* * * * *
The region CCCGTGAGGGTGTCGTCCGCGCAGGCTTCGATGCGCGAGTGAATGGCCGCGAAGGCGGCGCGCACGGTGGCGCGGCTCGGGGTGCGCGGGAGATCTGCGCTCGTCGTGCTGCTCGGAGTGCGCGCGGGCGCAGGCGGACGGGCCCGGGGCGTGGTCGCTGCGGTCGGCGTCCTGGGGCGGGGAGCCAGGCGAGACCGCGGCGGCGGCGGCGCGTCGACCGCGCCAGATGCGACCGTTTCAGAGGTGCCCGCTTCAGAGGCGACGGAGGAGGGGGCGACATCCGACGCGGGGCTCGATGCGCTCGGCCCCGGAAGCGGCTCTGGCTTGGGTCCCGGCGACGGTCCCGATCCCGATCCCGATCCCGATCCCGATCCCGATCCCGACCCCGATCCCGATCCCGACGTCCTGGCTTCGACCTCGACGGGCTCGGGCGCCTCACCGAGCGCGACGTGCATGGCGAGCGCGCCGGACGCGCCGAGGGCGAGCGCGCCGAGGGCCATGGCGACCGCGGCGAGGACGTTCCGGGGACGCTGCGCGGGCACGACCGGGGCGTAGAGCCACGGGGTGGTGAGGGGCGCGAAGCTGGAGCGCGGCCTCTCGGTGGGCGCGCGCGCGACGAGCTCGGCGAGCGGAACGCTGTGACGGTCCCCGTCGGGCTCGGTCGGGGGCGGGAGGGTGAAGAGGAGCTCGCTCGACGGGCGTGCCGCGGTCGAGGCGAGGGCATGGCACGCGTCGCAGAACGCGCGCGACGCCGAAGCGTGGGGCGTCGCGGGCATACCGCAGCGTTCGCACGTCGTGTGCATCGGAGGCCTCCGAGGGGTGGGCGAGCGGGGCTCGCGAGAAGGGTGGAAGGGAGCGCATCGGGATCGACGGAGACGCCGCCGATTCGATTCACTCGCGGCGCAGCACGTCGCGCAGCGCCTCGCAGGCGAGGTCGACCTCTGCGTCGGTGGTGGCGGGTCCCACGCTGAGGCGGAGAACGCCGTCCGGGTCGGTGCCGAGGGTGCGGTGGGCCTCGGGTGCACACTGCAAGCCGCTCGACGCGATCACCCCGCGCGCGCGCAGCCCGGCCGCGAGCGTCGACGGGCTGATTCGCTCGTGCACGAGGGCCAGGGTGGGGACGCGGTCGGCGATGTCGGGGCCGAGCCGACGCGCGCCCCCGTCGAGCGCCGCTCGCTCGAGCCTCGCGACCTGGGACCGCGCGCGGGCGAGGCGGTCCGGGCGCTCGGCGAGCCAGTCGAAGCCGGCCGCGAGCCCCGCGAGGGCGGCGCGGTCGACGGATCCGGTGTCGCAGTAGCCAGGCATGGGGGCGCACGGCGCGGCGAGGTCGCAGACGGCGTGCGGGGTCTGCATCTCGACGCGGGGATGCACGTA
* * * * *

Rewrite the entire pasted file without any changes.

The region CCCGTGAGGGTGTCGTCCGCGCAGGCTTCGATGCGCGAGTGAATGGCCGCGAAGGCGGCGCGCACGGTGGCGCGGCTCGGGGTGCGCGGGAGATCTGCGCTCGTCGTGCTGCTCGGAGTGCGCGCGGGCGCAGGCGGACGGGCCCGGGGCGTGGTCGCTGCGGTCGGCGTCCTGGGGCGGGGAGCCAGGCGAGACCGCGGCGGCGGCGGCGCGTCGACCGCGCCAGATGCGACCGTTTCAGAGGTGCCCGCTTCAGAGGCGACGGAGGAGGGGGCGACATCCGACGCGGGGCTCGATGCGCTCGGCCCCGGAAGCGGCTCTGGCTTGGGTCCCGGCGACGGTCCCGATCCCGATCCCGATCCCGATCCCGATCCCGATCCCGACCCCGATCCCGATCCCGACGTCCTGGCTTCGACCTCGACGGGCTCGGGCGCCTCACCGAGCGCGACGTGCATGGCGAGCGCGCCGGACGCGCCGAGGGCGAGCGCGCCGAGGGCCATGGCGACCGCGGCGAGGACGTTCCGGGGACGCTGCGCGGGCACGACCGGGGCGTAGAGCCACGGGGTGGTGAGGGGCGCGAAGCTGGAGCGCGGCCTCTCGGTGGGCGCGCGCGCGACGAGCTCGGCGAGCGGAACGCTGTGACGGTCCCCGTCGGGCTCGGTCGGGGGCGGGAGGGTGAAGAGGAGCTCGCTCGACGGGCGTGCCGCGGTCGAGGCGAGGGCATGGCACGCGTCGCAGAACGCGCGCGACGCCGAAGCGTGGGGCGTCGCGGGCATACCGCAGCGTTCGCACGTCGTGTGCATCGGAGGCCTCCGAGGGGTGGGCGAGCGGGGCTCGCGAGAAGGGTGGAAGGGAGCGCATCGGGATCGACGGAGACGCCGCCGATTCGATTCACTCGCGGCGCAGCACGTCGCGCAGCGCCTCGCAGGCGAGGTCGACCTCTGCGTCGGTGGTGGCGGGTCCCACGCTGAGGCGGAGAACGCCGTCCGGGTCGGTGCCGAGGGTGCGGTGGGCCTCGGGTGCACACTGCAAGCCGCTCGACGCGATCACCCCGCGCGCGCGCAGCCCGGCCGCGAGCGTCGACGGGCTGATTCGCTCGTGCACGAGGGCCAGGGTGGGGACGCGGTCGGCGATGTCGGGGCCGAGCCGACGCGCGCCCCCGTCGAGCGCCGCTCGCTCGAGCCTCGCGACCTGGGACCGCGCGCGGGCGAGGCGGTCCGGGCGCTCGGCGAGCCAGTCGAAGCCGGCCGCGAGCCCCGCGAGGGCGGCGCGGTCGACGGATCCGGTGTCGCAGTAGCCAGGCATGGGGGCGCACGGCGCGGCGAGGTCGCAGACGGCGTGCGGGGTCTGCATCTCGACGCGGGGATGCACGTA